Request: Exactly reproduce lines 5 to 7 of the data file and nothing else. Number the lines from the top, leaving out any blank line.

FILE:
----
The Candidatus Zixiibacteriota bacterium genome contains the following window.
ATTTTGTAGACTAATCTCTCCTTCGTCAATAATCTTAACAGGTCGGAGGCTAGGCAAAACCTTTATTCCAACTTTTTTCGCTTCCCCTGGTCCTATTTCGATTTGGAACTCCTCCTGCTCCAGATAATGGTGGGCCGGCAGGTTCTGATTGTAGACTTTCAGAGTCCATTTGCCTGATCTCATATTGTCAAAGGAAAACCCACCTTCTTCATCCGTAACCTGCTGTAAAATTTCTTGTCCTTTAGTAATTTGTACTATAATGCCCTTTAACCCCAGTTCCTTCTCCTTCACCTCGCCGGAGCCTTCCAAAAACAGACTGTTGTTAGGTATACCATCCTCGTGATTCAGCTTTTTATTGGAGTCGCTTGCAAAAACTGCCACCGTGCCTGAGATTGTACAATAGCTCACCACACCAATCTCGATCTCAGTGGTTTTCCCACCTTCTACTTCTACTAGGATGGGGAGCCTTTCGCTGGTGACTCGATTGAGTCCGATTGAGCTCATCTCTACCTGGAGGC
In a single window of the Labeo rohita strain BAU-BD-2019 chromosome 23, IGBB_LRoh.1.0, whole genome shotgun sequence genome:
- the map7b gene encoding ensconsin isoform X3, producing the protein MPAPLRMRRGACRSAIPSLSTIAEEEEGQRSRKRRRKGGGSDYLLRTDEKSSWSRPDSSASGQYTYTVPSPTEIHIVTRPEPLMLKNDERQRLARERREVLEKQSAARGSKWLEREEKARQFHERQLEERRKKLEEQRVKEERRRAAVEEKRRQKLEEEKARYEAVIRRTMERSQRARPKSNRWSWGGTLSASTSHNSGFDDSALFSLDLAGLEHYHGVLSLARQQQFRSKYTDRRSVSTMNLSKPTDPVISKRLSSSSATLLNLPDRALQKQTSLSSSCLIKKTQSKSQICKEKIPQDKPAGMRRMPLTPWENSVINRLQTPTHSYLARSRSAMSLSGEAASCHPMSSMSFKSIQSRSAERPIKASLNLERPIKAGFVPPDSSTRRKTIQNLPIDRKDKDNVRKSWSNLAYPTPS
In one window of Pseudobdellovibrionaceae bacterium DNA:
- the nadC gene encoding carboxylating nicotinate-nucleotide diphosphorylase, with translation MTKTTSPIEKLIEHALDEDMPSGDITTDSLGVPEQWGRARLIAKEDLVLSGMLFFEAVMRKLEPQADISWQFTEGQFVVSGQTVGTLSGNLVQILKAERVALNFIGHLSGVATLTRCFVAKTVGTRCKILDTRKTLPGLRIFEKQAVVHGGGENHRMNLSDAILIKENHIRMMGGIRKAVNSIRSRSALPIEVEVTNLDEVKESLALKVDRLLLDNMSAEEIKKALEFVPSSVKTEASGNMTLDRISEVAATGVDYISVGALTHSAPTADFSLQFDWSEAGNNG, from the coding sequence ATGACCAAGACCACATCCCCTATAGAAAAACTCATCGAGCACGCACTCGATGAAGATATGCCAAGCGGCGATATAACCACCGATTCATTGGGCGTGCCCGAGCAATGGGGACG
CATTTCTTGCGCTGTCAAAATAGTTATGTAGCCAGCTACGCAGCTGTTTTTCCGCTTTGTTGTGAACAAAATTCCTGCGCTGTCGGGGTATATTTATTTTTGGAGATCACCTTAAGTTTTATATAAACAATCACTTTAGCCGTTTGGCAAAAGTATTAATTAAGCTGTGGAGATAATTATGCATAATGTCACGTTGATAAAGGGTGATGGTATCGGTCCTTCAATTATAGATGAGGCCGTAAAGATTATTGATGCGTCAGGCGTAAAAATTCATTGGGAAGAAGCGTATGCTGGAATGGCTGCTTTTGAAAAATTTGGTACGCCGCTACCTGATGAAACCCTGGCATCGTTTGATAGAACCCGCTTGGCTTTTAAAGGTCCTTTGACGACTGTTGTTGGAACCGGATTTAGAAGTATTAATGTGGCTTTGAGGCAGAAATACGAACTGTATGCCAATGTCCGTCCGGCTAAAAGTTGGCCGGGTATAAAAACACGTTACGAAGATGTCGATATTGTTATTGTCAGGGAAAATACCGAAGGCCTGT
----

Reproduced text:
In one window of Pseudobdellovibrionaceae bacterium DNA:
- the nadC gene encoding carboxylating nicotinate-nucleotide diphosphorylase, with translation MTKTTSPIEKLIEHALDEDMPSGDITTDSLGVPEQWGRARLIAKEDLVLSGMLFFEAVMRKLEPQADISWQFTEGQFVVSGQTVGTLSGNLVQILKAERVALNFIGHLSGVATLTRCFVAKTVGTRCKILDTRKTLPGLRIFEKQAVVHGGGENHRMNLSDAILIKENHIRMMGGIRKAVNSIRSRSALPIEVEVTNLDEVKESLALKVDRLLLDNMSAEEIKKALEFVPSSVKTEASGNMTLDRISEVAATGVDYISVGALTHSAPTADFSLQFDWSEAGNNG, from the coding sequence ATGACCAAGACCACATCCCCTATAGAAAAACTCATCGAGCACGCACTCGATGAAGATATGCCAAGCGGCGATATAACCACCGATTCATTGGGCGTGCCCGAGCAATGGGGACG
CATTTCTTGCGCTGTCAAAATAGTTATGTAGCCAGCTACGCAGCTGTTTTTCCGCTTTGTTGTGAACAAAATTCCTGCGCTGTCGGGGTATATTTATTTTTGGAGATCACCTTAAGTTTTATATAAACAATCACTTTAGCCGTTTGGCAAAAGTATTAATTAAGCTGTGGAGATAATTATGCATAATGTCACGTTGATAAAGGGTGATGGTATCGGTCCTTCAATTATAGATGAGGCCGTAAAGATTATTGATGCGTCAGGCGTAAAAATTCATTGGGAAGAAGCGTATGCTGGAATGGCTGCTTTTGAAAAATTTGGTACGCCGCTACCTGATGAAACCCTGGCATCGTTTGATAGAACCCGCTTGGCTTTTAAAGGTCCTTTGACGACTGTTGTTGGAACCGGATTTAGAAGTATTAATGTGGCTTTGAGGCAGAAATACGAACTGTATGCCAATGTCCGTCCGGCTAAAAGTTGGCCGGGTATAAAAACACGTTACGAAGATGTCGATATTGTTATTGTCAGGGAAAATACCGAAGGCCTGT